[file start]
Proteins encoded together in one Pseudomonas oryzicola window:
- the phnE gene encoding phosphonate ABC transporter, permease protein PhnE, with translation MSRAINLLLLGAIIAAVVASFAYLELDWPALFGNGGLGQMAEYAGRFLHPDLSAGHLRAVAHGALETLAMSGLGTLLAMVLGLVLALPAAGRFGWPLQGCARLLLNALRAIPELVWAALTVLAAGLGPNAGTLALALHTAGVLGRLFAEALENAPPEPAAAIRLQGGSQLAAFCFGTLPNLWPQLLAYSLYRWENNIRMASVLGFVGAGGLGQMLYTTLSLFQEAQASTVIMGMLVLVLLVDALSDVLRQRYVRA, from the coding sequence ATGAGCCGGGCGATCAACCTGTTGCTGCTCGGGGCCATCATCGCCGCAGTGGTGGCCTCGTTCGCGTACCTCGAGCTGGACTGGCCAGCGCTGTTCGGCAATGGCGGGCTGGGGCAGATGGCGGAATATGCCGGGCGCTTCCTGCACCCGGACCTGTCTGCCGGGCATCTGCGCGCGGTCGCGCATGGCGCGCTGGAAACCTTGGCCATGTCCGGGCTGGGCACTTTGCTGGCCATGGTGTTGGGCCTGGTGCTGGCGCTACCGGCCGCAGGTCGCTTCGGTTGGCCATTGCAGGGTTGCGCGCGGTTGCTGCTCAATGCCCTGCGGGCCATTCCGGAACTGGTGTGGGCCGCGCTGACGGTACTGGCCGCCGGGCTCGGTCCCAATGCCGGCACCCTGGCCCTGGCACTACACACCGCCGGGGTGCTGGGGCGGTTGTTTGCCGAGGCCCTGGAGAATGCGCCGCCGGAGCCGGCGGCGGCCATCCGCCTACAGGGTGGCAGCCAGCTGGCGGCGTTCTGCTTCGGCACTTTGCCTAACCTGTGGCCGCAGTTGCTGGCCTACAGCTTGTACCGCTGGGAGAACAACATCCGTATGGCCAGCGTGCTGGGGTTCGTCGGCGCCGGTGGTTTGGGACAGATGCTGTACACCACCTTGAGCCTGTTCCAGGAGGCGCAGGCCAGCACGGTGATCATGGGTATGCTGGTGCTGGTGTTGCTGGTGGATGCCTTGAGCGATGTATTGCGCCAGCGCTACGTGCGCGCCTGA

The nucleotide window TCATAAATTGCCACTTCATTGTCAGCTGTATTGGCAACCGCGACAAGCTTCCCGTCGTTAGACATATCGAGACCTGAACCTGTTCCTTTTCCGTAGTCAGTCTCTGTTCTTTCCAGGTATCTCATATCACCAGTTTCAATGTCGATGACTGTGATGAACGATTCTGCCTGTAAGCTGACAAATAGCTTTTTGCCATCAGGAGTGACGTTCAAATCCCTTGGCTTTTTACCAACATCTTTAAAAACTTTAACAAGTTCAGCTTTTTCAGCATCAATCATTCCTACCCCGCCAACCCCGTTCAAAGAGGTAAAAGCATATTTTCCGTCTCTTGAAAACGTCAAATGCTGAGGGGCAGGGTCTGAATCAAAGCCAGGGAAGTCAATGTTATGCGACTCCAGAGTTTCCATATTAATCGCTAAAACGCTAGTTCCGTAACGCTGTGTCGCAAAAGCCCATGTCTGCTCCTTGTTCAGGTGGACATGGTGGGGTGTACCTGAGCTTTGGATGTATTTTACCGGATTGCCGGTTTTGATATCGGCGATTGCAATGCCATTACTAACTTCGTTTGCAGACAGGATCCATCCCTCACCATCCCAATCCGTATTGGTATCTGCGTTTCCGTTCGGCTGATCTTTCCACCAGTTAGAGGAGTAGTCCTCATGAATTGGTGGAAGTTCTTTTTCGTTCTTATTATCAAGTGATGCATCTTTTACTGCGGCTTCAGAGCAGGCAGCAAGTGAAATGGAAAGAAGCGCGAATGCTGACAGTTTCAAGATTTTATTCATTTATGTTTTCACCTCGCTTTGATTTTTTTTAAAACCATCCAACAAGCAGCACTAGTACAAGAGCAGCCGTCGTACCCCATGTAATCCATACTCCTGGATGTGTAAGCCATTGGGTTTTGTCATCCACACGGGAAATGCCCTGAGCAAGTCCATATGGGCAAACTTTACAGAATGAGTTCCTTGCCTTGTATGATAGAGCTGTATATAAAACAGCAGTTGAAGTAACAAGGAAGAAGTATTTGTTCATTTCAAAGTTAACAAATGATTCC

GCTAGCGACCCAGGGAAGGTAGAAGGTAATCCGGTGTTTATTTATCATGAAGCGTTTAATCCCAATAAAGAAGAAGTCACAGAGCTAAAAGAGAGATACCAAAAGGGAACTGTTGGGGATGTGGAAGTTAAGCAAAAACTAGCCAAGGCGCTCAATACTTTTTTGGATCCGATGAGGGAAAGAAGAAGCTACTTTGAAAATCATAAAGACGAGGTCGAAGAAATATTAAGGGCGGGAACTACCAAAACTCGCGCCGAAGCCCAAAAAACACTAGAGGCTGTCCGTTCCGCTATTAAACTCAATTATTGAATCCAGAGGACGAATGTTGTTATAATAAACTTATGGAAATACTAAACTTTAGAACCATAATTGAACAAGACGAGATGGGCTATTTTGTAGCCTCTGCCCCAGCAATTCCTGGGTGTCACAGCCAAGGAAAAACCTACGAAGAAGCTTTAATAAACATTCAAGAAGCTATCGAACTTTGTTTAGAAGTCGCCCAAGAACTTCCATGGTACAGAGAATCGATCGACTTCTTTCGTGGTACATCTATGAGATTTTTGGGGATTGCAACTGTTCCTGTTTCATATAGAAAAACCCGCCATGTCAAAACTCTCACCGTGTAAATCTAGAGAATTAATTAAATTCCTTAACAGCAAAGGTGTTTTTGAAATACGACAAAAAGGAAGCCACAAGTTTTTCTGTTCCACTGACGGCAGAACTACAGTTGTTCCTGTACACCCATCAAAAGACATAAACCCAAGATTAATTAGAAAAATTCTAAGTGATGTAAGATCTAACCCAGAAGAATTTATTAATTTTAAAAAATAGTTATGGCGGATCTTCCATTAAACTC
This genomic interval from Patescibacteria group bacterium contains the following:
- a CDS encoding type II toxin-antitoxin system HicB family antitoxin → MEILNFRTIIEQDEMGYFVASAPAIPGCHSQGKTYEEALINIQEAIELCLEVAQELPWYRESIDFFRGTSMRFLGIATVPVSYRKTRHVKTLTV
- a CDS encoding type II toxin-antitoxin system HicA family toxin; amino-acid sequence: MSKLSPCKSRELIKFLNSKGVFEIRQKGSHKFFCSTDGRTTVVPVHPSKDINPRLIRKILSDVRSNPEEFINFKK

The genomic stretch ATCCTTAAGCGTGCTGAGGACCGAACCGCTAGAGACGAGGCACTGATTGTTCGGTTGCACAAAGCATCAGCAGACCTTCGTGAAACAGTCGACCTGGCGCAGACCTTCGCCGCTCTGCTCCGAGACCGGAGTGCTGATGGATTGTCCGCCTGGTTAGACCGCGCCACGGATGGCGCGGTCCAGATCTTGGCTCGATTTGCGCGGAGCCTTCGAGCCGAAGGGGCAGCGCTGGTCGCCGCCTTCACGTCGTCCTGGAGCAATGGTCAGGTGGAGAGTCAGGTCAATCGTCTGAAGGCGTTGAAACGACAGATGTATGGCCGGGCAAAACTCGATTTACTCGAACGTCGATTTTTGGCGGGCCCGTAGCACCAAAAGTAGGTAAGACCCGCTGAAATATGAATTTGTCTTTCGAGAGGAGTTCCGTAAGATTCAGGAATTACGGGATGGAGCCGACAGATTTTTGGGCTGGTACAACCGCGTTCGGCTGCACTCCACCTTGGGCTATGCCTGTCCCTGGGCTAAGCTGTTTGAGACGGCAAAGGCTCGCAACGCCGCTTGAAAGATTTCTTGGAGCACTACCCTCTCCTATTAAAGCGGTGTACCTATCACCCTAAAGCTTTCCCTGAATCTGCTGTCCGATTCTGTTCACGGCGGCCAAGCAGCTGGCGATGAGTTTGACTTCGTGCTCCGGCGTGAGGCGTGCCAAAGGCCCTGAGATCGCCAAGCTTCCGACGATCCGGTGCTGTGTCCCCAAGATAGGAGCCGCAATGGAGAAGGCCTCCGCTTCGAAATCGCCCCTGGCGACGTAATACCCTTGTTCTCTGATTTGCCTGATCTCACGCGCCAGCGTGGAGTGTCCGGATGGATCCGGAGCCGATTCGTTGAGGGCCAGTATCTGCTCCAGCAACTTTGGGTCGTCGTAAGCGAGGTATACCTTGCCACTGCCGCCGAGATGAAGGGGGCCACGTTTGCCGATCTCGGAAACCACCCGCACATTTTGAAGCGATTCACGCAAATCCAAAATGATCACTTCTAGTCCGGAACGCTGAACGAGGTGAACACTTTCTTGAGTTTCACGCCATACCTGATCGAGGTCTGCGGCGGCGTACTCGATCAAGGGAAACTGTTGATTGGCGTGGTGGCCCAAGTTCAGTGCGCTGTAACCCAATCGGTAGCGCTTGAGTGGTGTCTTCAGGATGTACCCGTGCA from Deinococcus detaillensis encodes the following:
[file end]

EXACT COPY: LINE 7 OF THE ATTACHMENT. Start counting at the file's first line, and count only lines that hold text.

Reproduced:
- a CDS encoding type II toxin-antitoxin system HicA family toxin; amino-acid sequence: MSKLSPCKSRELIKFLNSKGVFEIRQKGSHKFFCSTDGRTTVVPVHPSKDINPRLIRKILSDVRSNPEEFINFKK